A what? A hops archive? What would that look like? A room full of dried hops? Tiah Edmunson-Morton explains what the Oregon Hops and Brewing Archive (OHBA) is, a bit of the history of hops growing in Oregon, and how much fun she’s having working with hops.
Tiah, tell us about your life. How did you get into hops? When was the archive founded and why?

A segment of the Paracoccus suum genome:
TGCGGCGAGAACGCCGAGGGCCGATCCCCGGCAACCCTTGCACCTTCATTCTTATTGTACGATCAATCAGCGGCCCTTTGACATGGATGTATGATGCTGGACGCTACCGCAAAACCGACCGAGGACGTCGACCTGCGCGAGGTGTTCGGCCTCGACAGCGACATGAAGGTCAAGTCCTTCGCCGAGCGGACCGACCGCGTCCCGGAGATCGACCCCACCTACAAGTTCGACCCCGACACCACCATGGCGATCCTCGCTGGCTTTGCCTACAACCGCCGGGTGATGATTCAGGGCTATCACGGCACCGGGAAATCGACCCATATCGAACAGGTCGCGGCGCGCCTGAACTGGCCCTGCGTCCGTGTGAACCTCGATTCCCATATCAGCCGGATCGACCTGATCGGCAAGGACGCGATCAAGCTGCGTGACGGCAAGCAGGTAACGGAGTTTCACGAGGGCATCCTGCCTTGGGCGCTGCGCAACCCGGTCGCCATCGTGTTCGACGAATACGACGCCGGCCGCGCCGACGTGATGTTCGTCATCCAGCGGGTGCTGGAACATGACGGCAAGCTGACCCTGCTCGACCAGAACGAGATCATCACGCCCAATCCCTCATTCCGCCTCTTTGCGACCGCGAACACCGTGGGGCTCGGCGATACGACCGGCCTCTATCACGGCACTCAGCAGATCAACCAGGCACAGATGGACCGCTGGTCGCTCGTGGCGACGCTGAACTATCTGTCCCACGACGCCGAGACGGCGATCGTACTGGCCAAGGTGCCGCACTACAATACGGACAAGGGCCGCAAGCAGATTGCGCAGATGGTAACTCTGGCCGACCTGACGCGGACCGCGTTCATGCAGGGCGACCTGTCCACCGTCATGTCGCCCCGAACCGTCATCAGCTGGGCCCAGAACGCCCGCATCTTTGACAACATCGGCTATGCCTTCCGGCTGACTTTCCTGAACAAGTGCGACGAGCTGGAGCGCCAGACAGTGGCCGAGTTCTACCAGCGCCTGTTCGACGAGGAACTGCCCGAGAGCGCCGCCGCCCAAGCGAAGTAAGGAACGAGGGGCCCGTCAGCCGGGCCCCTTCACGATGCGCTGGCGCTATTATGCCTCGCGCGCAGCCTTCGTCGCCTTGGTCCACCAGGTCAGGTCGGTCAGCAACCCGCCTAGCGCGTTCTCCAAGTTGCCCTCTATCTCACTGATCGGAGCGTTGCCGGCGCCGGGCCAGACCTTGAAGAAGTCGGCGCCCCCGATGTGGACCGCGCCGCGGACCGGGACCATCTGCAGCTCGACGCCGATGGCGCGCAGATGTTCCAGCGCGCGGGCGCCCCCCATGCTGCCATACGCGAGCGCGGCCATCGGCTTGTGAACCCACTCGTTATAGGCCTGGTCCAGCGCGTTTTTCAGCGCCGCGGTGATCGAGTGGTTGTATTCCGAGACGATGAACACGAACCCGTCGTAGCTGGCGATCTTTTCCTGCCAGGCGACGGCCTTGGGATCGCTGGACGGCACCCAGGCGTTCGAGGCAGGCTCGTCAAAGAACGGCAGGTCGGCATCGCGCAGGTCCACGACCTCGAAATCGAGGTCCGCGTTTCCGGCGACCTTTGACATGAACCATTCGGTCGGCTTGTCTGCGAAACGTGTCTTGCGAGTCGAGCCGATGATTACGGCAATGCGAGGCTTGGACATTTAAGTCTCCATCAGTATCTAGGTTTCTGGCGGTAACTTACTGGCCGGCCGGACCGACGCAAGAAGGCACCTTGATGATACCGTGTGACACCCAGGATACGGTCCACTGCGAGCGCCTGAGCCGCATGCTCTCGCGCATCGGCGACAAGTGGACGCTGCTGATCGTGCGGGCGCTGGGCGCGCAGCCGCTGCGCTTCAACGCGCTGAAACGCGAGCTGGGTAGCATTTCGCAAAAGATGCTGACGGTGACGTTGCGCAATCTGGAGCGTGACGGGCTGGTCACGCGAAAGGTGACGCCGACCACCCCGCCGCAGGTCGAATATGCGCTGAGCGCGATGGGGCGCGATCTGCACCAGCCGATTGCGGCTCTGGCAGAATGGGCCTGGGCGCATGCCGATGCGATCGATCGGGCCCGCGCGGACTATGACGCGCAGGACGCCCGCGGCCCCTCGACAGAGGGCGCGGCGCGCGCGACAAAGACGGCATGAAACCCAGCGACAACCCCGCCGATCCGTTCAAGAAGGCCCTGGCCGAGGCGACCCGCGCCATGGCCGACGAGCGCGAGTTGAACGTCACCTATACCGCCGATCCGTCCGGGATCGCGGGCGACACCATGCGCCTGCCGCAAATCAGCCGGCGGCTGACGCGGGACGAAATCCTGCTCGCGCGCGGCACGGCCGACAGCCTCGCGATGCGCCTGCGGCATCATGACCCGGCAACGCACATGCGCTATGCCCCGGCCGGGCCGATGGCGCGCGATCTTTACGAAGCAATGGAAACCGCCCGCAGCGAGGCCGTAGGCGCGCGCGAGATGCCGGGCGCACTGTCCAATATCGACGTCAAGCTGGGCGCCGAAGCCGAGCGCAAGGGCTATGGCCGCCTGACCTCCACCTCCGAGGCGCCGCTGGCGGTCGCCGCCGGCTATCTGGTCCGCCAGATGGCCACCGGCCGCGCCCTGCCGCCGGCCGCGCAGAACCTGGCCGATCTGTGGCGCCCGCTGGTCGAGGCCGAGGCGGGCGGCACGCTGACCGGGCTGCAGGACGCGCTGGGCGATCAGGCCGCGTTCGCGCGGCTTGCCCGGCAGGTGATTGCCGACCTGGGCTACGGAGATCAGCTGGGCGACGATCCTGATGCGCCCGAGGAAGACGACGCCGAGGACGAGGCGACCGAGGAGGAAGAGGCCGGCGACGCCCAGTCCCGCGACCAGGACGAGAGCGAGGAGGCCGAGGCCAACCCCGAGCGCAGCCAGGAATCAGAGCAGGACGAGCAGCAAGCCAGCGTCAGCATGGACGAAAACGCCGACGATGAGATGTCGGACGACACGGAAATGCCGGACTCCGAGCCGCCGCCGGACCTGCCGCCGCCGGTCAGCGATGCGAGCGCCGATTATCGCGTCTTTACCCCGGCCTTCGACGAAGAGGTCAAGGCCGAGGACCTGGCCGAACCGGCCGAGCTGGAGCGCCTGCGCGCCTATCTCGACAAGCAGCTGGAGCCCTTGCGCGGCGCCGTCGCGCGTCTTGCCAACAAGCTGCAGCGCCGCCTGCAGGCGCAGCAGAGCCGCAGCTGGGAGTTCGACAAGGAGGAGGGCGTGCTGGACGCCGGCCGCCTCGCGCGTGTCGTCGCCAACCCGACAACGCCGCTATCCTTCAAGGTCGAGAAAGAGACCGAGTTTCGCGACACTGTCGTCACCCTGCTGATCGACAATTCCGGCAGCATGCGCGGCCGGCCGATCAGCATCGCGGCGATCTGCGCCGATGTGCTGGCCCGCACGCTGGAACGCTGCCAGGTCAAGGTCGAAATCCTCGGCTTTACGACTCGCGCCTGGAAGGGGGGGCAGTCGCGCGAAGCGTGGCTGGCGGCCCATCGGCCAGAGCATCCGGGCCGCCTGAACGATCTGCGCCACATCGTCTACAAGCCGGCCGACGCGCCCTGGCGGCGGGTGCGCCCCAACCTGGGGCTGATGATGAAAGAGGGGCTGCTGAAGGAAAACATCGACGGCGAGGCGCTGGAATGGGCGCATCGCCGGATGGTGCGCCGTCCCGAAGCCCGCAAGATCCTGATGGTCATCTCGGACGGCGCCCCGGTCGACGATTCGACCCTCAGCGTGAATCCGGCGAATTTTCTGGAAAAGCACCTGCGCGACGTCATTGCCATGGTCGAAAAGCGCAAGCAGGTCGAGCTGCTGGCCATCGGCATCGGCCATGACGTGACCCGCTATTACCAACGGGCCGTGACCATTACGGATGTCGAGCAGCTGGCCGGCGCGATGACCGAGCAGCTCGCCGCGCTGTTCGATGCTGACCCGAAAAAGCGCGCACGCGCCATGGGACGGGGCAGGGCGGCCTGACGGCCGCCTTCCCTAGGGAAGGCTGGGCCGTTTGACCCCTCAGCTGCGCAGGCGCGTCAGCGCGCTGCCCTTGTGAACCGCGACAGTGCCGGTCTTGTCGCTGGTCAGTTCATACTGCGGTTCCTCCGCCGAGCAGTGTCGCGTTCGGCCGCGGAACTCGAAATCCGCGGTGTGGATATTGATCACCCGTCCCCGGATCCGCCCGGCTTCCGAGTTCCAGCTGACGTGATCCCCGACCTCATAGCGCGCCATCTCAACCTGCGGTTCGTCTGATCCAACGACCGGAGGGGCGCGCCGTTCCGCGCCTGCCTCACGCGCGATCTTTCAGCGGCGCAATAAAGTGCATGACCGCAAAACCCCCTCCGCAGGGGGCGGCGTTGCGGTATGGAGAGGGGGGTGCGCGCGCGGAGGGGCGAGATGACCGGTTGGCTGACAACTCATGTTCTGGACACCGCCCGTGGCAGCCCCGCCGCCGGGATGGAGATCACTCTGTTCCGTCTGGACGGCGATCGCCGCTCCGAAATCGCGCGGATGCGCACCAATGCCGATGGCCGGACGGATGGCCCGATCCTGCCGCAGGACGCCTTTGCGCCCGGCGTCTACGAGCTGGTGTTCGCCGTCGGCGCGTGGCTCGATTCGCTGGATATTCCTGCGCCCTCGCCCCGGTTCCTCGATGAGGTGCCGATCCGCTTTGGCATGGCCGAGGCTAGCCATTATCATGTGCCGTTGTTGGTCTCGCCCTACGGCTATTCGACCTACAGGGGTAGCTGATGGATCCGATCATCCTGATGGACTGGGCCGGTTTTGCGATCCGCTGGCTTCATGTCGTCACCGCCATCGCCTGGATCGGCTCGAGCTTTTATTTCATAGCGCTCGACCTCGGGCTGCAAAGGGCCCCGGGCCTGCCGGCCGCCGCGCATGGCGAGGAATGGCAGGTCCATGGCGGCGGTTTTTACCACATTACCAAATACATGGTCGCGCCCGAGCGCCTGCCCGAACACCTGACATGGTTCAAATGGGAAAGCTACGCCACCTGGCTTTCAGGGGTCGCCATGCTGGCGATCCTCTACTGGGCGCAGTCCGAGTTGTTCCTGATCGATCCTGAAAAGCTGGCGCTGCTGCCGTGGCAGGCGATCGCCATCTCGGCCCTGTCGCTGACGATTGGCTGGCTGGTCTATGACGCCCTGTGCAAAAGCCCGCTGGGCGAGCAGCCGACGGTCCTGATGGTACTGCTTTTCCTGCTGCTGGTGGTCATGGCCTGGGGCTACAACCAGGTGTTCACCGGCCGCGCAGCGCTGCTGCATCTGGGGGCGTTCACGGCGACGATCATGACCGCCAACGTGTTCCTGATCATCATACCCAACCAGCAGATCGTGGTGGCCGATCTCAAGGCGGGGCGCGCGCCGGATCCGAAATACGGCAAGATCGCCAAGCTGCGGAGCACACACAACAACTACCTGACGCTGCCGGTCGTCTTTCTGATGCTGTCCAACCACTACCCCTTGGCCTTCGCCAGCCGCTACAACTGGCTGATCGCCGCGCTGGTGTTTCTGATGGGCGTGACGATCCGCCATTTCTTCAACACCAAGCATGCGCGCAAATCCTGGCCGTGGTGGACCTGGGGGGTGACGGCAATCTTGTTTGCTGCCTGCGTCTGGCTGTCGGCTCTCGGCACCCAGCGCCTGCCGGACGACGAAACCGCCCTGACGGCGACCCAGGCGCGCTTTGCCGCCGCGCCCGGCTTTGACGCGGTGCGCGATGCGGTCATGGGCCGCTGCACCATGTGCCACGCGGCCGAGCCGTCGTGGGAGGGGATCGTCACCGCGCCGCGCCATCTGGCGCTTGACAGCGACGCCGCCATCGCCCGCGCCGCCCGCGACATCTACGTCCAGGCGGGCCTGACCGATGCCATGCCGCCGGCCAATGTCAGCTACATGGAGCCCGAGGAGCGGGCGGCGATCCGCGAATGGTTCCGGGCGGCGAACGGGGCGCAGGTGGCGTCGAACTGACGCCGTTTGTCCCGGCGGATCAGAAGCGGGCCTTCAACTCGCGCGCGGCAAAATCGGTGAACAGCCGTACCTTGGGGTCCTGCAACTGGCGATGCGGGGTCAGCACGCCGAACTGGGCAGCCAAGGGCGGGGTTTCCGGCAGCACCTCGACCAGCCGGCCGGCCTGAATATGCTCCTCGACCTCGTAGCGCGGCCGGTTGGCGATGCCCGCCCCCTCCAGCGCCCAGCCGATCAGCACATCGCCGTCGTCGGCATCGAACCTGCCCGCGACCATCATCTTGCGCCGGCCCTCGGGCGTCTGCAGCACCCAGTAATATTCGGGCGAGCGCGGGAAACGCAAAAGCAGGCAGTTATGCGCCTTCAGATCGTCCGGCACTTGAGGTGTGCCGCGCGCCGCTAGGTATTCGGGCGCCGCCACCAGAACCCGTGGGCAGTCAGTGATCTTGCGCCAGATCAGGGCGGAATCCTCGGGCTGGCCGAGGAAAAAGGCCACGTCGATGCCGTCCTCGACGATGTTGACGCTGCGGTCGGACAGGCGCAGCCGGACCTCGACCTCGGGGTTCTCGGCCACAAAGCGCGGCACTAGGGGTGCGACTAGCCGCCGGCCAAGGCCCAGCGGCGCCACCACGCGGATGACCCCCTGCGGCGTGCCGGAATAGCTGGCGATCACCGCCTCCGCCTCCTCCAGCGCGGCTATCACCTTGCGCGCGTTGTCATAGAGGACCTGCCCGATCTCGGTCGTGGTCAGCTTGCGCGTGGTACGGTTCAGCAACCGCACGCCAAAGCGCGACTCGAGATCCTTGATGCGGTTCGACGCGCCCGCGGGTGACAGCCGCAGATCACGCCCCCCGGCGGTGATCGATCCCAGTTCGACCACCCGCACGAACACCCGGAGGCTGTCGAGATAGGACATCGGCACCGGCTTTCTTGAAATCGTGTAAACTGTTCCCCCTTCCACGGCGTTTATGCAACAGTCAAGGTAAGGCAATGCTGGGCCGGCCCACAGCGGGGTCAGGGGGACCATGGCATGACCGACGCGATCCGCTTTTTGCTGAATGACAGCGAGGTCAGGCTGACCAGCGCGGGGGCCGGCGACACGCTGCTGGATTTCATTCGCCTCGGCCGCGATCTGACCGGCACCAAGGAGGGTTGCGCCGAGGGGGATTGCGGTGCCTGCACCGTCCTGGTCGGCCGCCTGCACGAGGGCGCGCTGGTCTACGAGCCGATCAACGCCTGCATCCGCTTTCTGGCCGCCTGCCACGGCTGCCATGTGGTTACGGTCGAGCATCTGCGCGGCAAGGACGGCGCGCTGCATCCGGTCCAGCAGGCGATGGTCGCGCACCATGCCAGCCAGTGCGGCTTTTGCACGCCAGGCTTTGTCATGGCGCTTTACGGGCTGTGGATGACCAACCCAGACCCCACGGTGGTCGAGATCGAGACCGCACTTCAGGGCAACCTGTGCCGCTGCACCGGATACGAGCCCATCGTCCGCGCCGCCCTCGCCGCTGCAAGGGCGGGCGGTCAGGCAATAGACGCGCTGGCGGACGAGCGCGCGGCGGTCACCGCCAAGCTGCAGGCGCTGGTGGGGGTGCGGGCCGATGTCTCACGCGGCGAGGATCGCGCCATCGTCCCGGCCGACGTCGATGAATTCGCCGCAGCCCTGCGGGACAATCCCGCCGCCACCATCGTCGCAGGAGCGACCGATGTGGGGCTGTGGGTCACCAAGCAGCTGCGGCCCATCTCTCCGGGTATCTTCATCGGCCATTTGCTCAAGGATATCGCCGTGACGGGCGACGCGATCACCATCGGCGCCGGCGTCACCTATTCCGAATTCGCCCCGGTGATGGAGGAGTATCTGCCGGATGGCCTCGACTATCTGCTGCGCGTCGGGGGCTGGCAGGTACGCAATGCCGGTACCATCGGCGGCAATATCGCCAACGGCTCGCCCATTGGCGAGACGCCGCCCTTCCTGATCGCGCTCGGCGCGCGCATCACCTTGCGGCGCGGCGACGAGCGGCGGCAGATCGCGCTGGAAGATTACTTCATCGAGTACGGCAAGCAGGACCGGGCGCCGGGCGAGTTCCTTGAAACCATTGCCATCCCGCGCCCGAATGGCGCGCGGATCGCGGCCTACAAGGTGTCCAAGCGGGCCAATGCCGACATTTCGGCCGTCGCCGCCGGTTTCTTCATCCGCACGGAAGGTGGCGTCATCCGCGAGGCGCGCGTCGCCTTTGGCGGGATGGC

If you go way back, my family started in the hops industry at the turn of the th century. My great-great-grandfather had a small hop farm in Goshen, Oregon. When his sons took it over, they made it much larger. The Edmunsons farmed their land through the late s, but sour cherries had replaced hops after mildew wiped them out in the s. This mirrors the trajectory of the rest of the state. There were lots of family farms (around 1, at the turn of the th century, then a rapid decrease through the first half of the th century, then a rapid decrease through the first half of the th century.But I’m not a farmer. I do have five small hop plants growing in my backyard, but I don’t think that counts. I have two graduate degrees in the Humanities (English and Library Science), but I’ve always loved to garden and have been deeply interested in agriculture since I started working at OSU (Oregon State University) nearly ten years ago.